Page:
‘Gunsmoke’: This Is the ‘Most Common’ Complaint About the Show, According to One Writer

by Caitlin Berard

Watching your favorite actors on the big (or small) screen, it’s easy to imagine them as towering figures. Many Hollywood stars, however, are actually below average height. Top Gun star Tom Cruise, for example, is only 5 feet, 7 inches tall. Though Robert Downey Jr. is larger than life in Iron Man, he’s only 5’8″ in real life.

That said, there are plenty of exceptions. Clint Eastwood and John Wayne are two examples, both men towering over their costars at 6’4″.

But one of the tallest actors in Hollywood history is none other than Gunsmoke star James Arness. Standing at 6 feet, 7 inches, the broad-shouldered classic TV icon was an absolute mountain of a man.

This was both a gift and curse for James Arness and Gunsmoke producers. On one hand, James dwarfed his costars, making his character, Marshal Matt Dillon, even more intimidating to the series’ many fictional lawbreakers. On the other, however, the character also dwarfed his trusty steed, Old Buck.

Hilariously, this allegedly lead to a never-ending series of complaints from fans, according to Gunsmoke writer John Meston. Though Old Buck was a perfectly normal-sized horse, James Arness’ massive size made him appear miniature.

“The greatest number of viewer complaints over the years concerned Matt’s horse,” Meston once told TV Guide. “Why did they have such a little horse carrying that huge man? The problem is Arness is so big, he would make even a Percheron look abused.”

Why James Arness Almost Didn’t Star in ‘Gunsmoke’

In its earliest days, Gunsmoke actually wasn’t a TV series at all but a radio show. The radio series ran for an impressive nine years, from 1952 to 1961, drawing dedicated fans every week to hear the latest adventures of Marshal Matt Dillon.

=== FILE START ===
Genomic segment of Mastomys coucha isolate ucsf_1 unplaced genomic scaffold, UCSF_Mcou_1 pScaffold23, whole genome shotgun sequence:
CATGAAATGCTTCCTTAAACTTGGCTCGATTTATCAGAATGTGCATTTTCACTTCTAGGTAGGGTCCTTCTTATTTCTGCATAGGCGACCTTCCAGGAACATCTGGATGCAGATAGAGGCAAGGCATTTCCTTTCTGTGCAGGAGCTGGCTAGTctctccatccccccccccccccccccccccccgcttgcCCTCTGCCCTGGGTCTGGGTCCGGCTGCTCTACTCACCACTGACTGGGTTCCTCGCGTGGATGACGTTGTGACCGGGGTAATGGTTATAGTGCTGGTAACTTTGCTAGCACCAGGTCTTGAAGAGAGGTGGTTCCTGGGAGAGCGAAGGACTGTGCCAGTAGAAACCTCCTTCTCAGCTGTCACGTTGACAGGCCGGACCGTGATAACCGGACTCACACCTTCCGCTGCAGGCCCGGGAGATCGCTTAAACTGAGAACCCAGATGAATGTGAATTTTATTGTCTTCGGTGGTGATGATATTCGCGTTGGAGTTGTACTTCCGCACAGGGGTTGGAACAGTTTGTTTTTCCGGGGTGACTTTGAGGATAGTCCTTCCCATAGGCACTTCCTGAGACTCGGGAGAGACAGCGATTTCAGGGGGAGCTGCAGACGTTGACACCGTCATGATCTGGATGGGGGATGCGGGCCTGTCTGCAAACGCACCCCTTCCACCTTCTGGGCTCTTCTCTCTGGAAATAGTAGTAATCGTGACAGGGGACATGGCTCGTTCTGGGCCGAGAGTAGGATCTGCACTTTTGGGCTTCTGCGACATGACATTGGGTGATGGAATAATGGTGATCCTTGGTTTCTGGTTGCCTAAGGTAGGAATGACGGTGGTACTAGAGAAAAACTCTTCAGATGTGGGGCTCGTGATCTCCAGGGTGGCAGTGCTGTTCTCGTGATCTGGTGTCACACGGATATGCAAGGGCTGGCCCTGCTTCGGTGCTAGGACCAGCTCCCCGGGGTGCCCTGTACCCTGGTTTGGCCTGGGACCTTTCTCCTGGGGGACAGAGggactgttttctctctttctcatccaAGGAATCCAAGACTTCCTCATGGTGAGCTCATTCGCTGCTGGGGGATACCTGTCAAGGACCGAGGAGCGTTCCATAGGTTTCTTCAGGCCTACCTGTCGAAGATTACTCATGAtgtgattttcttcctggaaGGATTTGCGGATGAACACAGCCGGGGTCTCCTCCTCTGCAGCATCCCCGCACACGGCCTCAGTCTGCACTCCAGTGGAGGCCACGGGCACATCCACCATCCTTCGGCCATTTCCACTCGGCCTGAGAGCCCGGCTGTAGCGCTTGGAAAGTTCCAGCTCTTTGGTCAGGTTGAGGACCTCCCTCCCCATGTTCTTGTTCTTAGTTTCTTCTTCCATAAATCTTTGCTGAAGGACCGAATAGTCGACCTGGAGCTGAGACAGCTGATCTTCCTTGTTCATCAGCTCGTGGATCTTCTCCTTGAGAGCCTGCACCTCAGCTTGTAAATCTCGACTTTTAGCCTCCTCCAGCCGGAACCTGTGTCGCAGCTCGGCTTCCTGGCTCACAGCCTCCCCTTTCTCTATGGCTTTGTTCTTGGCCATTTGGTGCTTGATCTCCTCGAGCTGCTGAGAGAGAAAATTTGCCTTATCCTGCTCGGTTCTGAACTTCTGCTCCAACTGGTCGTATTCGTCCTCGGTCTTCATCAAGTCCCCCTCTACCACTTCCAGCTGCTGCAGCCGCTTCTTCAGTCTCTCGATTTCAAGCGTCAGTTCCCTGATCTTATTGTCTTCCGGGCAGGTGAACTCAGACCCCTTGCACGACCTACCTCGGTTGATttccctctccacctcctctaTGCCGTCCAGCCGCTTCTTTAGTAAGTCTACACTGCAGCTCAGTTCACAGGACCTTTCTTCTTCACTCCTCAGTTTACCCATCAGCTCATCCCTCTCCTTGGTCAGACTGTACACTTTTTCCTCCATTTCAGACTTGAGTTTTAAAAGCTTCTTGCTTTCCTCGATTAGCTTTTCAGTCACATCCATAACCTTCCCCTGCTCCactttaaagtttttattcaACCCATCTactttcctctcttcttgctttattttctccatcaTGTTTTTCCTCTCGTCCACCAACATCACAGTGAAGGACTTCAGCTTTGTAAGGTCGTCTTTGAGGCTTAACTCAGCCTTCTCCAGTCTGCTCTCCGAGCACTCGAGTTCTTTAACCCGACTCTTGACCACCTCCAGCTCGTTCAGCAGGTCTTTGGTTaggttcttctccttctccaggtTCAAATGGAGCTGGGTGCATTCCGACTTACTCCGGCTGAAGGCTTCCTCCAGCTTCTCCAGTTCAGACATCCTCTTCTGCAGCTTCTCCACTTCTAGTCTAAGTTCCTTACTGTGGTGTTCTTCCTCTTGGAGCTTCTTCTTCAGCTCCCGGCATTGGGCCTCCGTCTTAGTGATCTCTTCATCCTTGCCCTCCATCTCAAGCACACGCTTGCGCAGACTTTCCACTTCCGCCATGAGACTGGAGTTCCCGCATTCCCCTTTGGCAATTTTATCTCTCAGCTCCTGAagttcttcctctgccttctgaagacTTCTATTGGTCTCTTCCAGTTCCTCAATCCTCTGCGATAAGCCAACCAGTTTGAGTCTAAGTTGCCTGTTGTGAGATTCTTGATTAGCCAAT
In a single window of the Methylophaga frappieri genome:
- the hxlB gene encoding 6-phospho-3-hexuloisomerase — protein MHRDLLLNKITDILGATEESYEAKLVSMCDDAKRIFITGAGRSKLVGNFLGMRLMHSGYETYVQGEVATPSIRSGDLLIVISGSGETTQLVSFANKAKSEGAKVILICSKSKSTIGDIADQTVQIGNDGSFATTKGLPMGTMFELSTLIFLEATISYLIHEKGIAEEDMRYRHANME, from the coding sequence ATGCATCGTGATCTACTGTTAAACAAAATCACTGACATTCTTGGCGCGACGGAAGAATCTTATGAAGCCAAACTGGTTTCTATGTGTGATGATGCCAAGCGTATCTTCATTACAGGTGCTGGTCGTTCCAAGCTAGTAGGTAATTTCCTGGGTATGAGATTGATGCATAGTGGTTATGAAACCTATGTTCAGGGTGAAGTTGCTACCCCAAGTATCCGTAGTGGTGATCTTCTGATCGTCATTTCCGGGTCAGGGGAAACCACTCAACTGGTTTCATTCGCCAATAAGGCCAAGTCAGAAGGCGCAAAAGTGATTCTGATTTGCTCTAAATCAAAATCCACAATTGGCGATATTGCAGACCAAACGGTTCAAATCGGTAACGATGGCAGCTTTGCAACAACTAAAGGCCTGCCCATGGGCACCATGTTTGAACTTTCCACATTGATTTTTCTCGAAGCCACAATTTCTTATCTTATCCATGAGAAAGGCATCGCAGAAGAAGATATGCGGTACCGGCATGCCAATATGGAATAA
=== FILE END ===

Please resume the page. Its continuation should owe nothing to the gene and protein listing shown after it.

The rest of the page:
As such, when writers were preparing to make the jump to a live-action series, they knew they needed the perfect actor to put a face to the beloved lawman. Now, rumor has it that John Wayne was the original choice for the Marshal. According to Western legend, in fact, The Duke was seriously considering the role before ultimately turning it down.

Gunsmoke producers, however, denied this as nothing more than a common misconception. “Wayne was a big movie star and wouldn’t have considered TV for a minute,” producer Norman Macdonnell explained. “It was just a publicity story.”

Charles Marquis Warren, the screenwriter and director responsible for the transition to TV found this rumor absurd, especially considering it was John Wayne who convinced Jim Arness to take the role in the first place.

“I hired Jim Arness on the strength of a picture he’d done for me,” he said. “At the last minute, he decided being on the little screen might not lead anywhere and asked his friend Wayne to help him get out of his contract.”

“Wayne not only advised Arness to take the show but volunteered to give it a send-off,” Warren continued. “I never thought for a moment of offering it to Wayne. But to this day even some of the cast go around repeating that story.”